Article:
Orpheus Orpheus is a figure from Greek mythology born in the Rhodope Mountains of Thrace (now partly in Bulgaria), king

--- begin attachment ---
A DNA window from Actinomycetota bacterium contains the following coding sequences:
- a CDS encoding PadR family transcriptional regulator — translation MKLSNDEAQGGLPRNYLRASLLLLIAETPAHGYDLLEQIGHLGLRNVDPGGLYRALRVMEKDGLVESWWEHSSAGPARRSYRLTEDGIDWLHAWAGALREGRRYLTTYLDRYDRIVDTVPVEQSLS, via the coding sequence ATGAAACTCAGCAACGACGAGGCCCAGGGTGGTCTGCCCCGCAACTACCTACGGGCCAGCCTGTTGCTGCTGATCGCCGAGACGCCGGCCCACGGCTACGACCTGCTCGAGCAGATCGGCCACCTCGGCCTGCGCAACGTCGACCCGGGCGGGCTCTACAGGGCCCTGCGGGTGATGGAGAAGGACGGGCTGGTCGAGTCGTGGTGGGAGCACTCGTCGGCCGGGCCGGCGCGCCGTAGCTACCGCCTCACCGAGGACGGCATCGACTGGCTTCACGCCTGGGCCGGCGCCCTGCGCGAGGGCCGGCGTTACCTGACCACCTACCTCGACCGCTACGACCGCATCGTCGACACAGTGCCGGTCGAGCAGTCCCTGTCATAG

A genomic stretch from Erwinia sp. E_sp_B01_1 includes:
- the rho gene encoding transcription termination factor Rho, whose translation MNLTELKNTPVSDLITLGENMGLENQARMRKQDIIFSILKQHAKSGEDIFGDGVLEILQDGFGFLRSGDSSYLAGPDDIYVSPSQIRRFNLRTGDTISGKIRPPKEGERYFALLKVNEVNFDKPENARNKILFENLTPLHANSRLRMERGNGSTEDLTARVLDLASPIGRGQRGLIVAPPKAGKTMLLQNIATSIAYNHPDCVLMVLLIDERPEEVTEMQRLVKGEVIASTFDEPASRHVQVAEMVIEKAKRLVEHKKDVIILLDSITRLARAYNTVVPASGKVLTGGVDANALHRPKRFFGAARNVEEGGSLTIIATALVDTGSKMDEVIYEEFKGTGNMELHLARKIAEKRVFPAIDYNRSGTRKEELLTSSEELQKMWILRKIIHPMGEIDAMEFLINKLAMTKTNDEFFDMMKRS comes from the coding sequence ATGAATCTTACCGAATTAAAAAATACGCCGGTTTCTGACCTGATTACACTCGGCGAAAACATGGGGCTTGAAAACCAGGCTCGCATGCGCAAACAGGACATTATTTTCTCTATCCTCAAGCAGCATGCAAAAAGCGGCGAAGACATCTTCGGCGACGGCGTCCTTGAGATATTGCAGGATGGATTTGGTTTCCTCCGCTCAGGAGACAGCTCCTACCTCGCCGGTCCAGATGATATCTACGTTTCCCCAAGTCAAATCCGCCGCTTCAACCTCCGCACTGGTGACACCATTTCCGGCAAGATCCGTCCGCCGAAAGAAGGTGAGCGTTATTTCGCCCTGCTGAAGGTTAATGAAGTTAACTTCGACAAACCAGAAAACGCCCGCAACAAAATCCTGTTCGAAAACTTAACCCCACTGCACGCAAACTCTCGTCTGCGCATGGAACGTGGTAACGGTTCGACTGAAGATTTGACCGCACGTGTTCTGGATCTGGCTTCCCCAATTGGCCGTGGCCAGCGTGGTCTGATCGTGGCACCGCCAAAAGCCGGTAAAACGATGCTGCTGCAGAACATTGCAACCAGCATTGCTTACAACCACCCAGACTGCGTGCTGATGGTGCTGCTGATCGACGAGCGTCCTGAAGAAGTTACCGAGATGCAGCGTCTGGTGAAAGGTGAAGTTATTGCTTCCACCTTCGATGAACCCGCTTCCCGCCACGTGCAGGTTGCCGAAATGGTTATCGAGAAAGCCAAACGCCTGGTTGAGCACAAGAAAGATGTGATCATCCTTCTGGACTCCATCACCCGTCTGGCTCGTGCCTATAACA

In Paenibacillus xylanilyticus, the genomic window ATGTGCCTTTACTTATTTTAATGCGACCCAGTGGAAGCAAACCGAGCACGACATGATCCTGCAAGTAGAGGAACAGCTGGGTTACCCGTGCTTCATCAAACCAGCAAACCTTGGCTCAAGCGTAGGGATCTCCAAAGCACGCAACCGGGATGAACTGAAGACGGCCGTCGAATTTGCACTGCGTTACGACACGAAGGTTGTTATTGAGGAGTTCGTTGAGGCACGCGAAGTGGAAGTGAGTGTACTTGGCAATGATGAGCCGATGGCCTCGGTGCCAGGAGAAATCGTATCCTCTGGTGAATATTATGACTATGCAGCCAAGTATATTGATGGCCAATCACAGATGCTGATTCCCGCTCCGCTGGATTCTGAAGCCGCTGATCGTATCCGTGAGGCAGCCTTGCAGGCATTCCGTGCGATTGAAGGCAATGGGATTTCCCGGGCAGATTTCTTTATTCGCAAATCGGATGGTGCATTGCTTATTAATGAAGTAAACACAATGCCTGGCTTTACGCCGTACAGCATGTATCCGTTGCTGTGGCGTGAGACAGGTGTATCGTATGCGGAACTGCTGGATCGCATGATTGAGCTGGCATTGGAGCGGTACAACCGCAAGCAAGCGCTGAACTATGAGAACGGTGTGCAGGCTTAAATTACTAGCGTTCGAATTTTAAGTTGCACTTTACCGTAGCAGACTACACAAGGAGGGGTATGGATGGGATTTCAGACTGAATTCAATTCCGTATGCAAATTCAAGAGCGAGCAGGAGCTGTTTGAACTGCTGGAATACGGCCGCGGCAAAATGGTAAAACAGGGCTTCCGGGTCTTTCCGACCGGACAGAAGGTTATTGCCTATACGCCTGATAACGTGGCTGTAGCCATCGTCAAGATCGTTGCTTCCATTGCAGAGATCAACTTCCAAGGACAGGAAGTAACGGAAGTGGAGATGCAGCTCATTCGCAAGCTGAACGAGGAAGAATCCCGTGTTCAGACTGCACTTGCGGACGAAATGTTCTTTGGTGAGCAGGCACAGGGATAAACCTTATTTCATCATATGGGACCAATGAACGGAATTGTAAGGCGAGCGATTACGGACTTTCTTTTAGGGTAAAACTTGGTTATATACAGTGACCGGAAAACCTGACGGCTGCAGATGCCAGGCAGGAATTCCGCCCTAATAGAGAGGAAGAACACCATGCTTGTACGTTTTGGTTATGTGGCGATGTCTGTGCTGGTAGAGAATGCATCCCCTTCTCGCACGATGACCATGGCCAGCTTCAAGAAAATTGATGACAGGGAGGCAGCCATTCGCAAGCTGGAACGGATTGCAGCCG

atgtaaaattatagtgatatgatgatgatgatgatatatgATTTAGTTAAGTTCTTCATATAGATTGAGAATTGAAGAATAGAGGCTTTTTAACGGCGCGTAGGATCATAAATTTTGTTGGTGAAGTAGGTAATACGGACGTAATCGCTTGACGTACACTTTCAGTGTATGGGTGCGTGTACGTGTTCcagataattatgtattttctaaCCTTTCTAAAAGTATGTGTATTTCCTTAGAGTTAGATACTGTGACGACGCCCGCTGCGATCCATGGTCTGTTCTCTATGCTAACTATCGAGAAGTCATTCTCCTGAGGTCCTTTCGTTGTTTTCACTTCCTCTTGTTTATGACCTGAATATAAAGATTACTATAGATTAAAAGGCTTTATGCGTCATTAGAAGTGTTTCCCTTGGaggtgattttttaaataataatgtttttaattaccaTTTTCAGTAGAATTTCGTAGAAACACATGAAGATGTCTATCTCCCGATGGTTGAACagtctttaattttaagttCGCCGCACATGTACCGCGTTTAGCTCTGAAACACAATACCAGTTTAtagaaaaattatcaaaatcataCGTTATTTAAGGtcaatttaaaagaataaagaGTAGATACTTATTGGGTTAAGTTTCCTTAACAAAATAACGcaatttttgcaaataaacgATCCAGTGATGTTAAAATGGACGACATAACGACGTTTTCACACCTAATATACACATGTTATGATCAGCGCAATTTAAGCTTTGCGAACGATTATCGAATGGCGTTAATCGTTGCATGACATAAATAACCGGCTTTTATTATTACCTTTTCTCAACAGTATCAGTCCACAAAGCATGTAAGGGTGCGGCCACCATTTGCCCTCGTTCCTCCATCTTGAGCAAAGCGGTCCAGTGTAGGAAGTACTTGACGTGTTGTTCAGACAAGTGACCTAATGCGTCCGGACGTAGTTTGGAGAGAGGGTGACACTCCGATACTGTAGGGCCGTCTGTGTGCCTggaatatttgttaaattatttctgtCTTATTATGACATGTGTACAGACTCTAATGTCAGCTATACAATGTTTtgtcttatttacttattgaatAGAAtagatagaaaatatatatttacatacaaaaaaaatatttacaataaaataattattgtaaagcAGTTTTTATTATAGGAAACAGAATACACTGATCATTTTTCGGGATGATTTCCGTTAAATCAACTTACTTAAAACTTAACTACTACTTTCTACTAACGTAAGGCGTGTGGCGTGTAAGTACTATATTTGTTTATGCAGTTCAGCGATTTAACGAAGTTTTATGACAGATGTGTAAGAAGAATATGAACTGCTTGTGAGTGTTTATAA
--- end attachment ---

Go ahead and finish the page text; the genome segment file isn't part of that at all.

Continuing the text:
of the Thracian tribe of Cicones. His name does not occur in Homer or Hesiod, but he was known by the time of Ibycus (c.530 BC). Orpheus was called by Pindar "the father of songs". He was a son of the Thracian river god Oiagros and the Muse Calliope, but as Karl Kerenyi observes, "In the popular mind he was more closely linked to the community of his disciples and adherents than with any particular race or family." The Greeks of the Classical age venerated the legendary figure of Orpheus as chief among poets and musicians, and the perfector of the lyre invented by Hermes. Poets like Simonides of Ceos said that, with his music and singing, he could charm birds, fishes and wild beasts, coax the trees and rocks into dance, and even divert the course of rivers. He was one of the handful of Greek heroes to visit the Underworld and return; even in Hades his song and lyre did not lose their power. As one of the pioneers of civilization, he is said at various times to have taught humanity the arts of medicine, writing (in one unusual instance, where he substitutes for the usual candidate, Cadmus) and agriculture, where he assumes the Eleusinian role of Triptolemus. More consistently and more closely connected with religious life, Orpheus was an augur and seer; practised magical arts, especially astrology; founded or rendered accessible many important cults, such as those of Apollo and the Thraco-Phrygian god Dionysus; instituted mystic rites both public and private; and prescribed initiatory and purificatory rituals, which his community of followers treasured in Orphic texts. In addition, Pindar and Apollonius of Rhodes place Orpheus as the harpist and companion of Jason and the Argonauts. His son was Musaeus, "he of the Muses".